Nitrate in Groundwater: A hidden concern

Author: Melissa Fery

Publish Date: Winter 2008

One of the most important responsibilities that come with rural living, is that of protecting the groundwater. Whether you operate a commercial farm, have a small acreage or enjoy a rural lifestyle, basic management practices will help provide good quality water for your family and animals.

All Oregonians should work towards protecting groundwater resources. There are three areas in Oregon, where nitrate contamination of the groundwater has been identified as a drinking water concern. The Southern Willamette Valley, Lower Umatilla Basin and Northern Malheur County have established Groundwater Management Areas to work to address nitrate contamination issues. The La Pine area of southern Deschutes County is also considered an area at risk for nitrate contamination.

Nitrate is a form of nitrogen that moves easily with water through the soil and therefore has potential to reach the water table. Areas most vulnerable to contamination are those with shallow or sandy soils, area of high rainfall or are under irrigation. There is health risks associated with elevated nitrate in drinking water. The EPA has set the maximum level of 10mg/l or 10 ppm of nitrate for public drinking water supplies, because higher amounts of nitrate in drinking water have been associated with a type of blue baby syndrome. Water containing less than 10 mg/l nitrate is considered safe for people of all ages to consume. If the nitrate level in water is approaching or above 10 mg/l, infants and nursing and pregnant women should not drink the water.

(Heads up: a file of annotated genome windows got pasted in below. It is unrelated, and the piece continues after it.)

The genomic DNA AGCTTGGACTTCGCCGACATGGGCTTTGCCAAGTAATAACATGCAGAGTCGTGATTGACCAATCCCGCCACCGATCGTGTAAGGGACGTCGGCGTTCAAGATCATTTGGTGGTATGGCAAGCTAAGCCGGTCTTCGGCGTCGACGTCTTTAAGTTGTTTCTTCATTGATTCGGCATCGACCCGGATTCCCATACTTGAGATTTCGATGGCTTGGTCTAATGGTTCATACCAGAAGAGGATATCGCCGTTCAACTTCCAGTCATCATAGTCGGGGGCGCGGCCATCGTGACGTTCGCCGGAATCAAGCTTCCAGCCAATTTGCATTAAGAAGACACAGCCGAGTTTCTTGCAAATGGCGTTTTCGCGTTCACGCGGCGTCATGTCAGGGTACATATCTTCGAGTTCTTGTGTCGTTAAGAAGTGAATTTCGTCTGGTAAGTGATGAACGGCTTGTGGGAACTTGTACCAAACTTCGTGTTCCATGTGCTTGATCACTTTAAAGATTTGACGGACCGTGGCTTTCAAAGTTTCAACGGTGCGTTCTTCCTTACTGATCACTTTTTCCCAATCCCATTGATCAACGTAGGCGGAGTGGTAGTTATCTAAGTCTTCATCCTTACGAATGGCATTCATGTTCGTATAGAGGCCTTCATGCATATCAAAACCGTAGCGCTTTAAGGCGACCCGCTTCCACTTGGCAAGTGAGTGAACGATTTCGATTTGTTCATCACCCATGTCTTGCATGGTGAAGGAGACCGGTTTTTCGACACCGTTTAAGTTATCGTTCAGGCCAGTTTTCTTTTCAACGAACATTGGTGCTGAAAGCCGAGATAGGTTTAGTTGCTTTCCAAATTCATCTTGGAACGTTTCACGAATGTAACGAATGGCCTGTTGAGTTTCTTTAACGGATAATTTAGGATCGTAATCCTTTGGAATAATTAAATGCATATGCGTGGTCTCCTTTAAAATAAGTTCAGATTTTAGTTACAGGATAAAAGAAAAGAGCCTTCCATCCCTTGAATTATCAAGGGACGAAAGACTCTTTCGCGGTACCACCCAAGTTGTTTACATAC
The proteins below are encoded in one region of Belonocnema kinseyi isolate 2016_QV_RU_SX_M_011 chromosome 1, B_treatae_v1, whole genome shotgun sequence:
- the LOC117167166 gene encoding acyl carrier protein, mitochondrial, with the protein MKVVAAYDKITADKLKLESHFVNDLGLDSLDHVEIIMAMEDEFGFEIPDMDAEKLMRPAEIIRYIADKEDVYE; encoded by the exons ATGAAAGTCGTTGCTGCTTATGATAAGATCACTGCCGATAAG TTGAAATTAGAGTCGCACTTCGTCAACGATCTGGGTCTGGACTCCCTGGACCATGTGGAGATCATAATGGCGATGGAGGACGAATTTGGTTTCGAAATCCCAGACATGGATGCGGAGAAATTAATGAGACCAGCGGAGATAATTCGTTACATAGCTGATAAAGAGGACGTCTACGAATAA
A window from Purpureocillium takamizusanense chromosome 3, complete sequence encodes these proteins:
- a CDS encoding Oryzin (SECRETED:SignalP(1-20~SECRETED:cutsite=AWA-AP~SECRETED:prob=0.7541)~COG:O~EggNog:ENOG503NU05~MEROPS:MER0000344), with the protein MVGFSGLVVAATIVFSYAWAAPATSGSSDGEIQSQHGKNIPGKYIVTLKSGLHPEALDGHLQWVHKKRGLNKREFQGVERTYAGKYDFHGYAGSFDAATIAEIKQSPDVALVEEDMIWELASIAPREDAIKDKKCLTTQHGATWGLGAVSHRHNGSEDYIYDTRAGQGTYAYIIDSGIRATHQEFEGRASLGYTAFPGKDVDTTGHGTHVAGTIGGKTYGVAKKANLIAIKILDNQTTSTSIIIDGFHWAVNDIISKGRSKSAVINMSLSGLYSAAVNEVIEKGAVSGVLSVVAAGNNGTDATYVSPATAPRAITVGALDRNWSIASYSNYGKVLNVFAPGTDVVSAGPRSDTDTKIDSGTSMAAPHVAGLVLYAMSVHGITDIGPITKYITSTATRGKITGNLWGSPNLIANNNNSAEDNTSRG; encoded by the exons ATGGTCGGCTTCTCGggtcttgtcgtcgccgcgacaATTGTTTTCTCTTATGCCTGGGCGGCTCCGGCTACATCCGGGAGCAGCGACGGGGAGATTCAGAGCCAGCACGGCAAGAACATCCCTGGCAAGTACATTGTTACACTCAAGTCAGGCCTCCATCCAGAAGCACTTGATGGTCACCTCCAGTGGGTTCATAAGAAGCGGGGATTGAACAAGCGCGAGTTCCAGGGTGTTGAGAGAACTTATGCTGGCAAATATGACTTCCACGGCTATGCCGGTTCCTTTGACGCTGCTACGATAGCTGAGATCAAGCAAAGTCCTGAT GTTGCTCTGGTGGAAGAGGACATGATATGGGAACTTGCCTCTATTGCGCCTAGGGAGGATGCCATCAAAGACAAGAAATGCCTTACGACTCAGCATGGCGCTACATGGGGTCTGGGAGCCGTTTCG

Nitrate screening during an OSU Extension Service workshop. Photo provided by Melissa Fery

Nitrate contamination in groundwater is the result of non-point source pollution from fertilizers and human and animal waste. Excess fertilization of gardens, lawns or fields, overstocked livestock on pastures, improperly managed animal feeding or holding areas or improperly maintained septic systems may be possible sources of contamination.

Nitrogen is necessary for optimum plant production; however, when fertilizers are applied in excess, it can be a cause for nitrate contamination in groundwater. All fertilizers should be applied at an appropriate rate, time and application method for the crop, garden or lawn to utilize all of the nutrients in the root zone.

Manure from livestock and horses may impact groundwater quality. Animal manure contains nitrogen and bacteria that may contaminate drinking water, if not managed properly. Animal manure should be applied to crops or pasture as a plant nutrient source. Manure that is stockpiled should always be covered, especially in the winter to avoid run-off and leaching of nutrients.

Failing and improperly managed septic systems may also lead to contamination of drinking water. Pumping the septic tank regularly, depending on household and tank size, using water saving devices in the house and protecting the drainfield area from damage by heavy animals, vehicles and construction activities will reduce potential impact.

Inspecting the well, removing all hazardous materials from the well house, installing backflow protection and ensure there is never standing water around the top of the well are simple practices to safe guard the well from risk. A recommended practice is to test drinking water wells every 1 to 3 years for nitrate and bacteria.

Every rural resident should take a good look at their property and management practices and do all they can help keep drinking water clean for their families, neighbors and animals.

For more information about well water quality, nitrate in groundwater, and testing water go to Oregon State University’s well water website.